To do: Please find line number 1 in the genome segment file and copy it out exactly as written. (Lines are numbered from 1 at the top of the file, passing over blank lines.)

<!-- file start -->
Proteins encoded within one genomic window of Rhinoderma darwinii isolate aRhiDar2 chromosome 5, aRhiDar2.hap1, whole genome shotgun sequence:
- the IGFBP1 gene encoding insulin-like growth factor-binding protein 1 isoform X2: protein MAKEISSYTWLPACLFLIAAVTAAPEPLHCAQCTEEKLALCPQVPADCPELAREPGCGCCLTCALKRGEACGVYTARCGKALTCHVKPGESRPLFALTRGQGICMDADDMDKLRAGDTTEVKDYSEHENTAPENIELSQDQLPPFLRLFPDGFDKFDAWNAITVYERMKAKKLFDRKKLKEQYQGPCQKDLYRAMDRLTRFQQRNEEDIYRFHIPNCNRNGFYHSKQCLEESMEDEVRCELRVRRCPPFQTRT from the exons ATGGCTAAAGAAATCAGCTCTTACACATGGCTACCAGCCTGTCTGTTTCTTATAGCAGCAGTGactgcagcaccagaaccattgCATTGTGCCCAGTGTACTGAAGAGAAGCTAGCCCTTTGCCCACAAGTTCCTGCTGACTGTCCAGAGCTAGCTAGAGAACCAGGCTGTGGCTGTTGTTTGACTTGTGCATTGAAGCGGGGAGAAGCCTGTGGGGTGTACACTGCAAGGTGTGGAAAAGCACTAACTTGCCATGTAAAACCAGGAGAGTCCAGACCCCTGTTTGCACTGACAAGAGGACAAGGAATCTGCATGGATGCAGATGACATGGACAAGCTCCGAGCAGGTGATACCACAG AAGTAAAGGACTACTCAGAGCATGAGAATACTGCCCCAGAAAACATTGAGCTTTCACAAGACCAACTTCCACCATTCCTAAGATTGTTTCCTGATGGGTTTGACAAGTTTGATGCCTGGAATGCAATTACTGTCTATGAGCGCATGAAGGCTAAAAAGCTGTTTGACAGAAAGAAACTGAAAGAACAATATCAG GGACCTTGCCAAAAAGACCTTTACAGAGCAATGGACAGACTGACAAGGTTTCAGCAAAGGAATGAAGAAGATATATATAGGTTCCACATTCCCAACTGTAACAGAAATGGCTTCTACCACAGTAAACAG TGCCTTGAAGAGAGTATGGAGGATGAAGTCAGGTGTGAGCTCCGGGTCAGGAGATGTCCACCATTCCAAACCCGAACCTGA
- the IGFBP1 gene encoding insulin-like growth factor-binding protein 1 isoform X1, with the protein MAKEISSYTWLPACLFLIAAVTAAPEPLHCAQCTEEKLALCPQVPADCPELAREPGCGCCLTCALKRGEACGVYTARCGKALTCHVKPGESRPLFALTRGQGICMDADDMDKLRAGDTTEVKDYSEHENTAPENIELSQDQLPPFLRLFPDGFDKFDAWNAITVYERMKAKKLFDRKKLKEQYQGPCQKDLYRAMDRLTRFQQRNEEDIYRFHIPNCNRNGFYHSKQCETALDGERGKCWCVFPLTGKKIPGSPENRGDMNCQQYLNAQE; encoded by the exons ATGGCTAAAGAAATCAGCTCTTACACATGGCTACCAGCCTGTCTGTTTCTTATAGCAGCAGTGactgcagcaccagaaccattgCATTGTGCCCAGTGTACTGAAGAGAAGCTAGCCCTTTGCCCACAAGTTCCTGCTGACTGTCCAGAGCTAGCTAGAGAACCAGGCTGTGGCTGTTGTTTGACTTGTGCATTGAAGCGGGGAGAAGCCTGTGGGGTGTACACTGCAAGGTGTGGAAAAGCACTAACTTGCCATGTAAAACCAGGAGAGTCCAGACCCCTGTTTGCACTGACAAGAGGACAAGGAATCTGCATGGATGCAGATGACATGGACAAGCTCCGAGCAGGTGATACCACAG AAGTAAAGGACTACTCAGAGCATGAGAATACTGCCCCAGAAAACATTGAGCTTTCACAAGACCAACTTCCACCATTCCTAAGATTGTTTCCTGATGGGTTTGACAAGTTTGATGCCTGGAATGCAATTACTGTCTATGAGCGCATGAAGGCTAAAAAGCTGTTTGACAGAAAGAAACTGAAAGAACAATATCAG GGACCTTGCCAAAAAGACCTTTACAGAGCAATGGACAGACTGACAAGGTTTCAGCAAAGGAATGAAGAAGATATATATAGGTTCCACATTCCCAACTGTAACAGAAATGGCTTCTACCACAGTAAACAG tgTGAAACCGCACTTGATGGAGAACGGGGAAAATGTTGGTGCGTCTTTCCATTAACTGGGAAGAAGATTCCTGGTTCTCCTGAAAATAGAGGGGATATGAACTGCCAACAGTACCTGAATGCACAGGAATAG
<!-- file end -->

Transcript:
Proteins encoded within one genomic window of Rhinoderma darwinii isolate aRhiDar2 chromosome 5, aRhiDar2.hap1, whole genome shotgun sequence: